My son and I farm 600 acres, milk 140 cows in a milking parlor-freestall setup and feed out 100 dairy-beef in northeastern Wisconsin. We have a $400,000 mortgage on our farm with a locked-in mortgage at 5% interest. Our cows average 85 pounds of milk per cow per day. We need to replace our forage chopper — they are not cheap. We are thinking about hiring a custom harvester. I have penciled it out, and it costs about the same to pay someone to do it vs. buying a slightly used self-propelled chopper and paying labor to help with the harvest.
My concern is I hear a lot of guys who hire custom harvesters complain that they don’t show up to harvest when you need them. Most of them have quite a few farms, they have to deal with breakdowns and weather, and in the end, they can only do one or two farms at a time. My son thinks it is time to hire a custom harvester. My gut tells me we have more control over our forage quality by buying a reliable chopper and continuing to harvest the forage ourselves. We have plenty of wagons and it’s not that hard to find people to help with chopping. What are your thoughts?
Tom Kestell: What kind of chopper do you presently have — pull-type or self-propelled? How do you store your forage — in upright silos or bunkers? When you hire a custom operator, all the pieces must come together to make it successful. It is very difficult to keep up with a large custom operator if you have to blow the forage into silos.
Evaluate your present line of equipment to see how it will fulfill your long-term needs. If you buy a new forage harvester, how will your present equipment for cutting, merging and transporting support the needs of that chopper? All equipment is expensive to own and maintain, and this will only get worse in the future.
The first thing to do if you are contemplating a switch to custom harvest is to talk to the providers in your area. How will that work in your situation? How timely can they be and how far down on the list will you be? Do your storage facilities work for them? Then get firm prices and do the math to harvest your own vs. having it custom done. You are correct that sometimes there is very little difference in the cost.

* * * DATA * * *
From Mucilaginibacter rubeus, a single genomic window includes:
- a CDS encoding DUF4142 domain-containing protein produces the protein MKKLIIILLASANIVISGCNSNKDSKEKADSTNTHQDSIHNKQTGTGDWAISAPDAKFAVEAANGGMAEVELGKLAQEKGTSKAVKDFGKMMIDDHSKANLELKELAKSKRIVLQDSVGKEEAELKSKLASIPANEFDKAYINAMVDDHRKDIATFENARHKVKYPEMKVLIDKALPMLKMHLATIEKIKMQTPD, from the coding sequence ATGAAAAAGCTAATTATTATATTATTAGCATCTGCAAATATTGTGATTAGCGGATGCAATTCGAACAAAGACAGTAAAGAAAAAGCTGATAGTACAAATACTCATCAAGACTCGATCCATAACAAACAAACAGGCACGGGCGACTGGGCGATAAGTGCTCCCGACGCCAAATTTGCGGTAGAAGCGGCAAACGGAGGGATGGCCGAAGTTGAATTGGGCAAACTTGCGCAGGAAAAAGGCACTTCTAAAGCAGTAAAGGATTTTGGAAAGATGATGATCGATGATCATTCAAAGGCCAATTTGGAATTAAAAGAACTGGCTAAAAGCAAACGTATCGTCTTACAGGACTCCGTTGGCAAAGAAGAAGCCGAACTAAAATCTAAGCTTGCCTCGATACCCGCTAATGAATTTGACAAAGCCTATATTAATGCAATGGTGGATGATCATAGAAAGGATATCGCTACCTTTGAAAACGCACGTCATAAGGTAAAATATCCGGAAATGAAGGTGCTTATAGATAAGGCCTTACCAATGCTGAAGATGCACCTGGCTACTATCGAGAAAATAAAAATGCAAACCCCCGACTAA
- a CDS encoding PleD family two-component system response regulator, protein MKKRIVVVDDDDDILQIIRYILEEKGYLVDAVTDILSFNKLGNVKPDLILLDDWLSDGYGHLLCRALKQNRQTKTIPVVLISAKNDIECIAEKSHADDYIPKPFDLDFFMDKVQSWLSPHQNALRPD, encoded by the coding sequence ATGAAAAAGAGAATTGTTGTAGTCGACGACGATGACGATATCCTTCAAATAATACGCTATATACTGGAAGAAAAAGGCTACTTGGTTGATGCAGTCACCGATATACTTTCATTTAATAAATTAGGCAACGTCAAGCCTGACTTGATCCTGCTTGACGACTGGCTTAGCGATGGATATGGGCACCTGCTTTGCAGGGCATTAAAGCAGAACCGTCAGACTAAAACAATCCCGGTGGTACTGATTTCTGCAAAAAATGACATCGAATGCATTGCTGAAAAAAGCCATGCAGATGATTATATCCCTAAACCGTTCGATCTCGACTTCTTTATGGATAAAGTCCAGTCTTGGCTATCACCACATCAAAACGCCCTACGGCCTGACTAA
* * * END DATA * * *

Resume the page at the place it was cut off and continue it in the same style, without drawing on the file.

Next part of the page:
Two of the most important things custom operators look for in a client are someone pleasant and cooperative to work for and, most importantly, timely payments. Custom operators are in the business to make money, have satisfied customers and provide a service. Always be realistic and understand that even if you do it yourself, sometimes despite your best efforts, things will not live up to your expectations. Communicate with potential business partners that you have high expectations, and that high-quality forage is your final goal.
Sam Miller: You lay out a classic dilemma of buy or rent. You have done some partial budgeting to determine the financial costs and benefits of custom harvesting vs. buying a chopper. Reach out to others in your area for recommendations on custom chopping services and get the pros and cons from them as to timeliness and forage quality. Consult with your nutritionist and crop consultant to get their opinions on this question and recommendations of who to contact for custom chopping. Bottom line, you and your son should evaluate both the financial costs and benefits and intangible costs and benefits to make an informed decision. Good luck with your research and ultimate decision.
Katie Wantoch: You and your son seem to have thought about the situation. You have completed a partial budget to review the costs of ownership vs. hiring a custom operator. As you’ve mentioned, there are pros and cons to both. I’ll point out that what might be a plus for you might be considered a negative by your son. Ultimately, this decision comes down to what is best for your farm operation. Purchasing a forage chopper will require you or your son to manage additional labor, decide when to cut and harvest, etc. Will these be joint decisions you both make or only one person? While the cost of the chopper is a large investment, maybe considering these other items will aid in your decision.
Agrivision panel: Tom Kestell, dairy farmer, Sheboygan County, Wis.; Sam Miller, managing director, group head of agricultural banking, BMO Harris Bank; and Katie Wantoch, statewide Extension farm management outreach specialist/professor of practice. If you have questions you would like the panel to answer, send them to: Wisconsin Agriculturist, P.O. Box 236, Brandon, WI 53919; or email [email protected].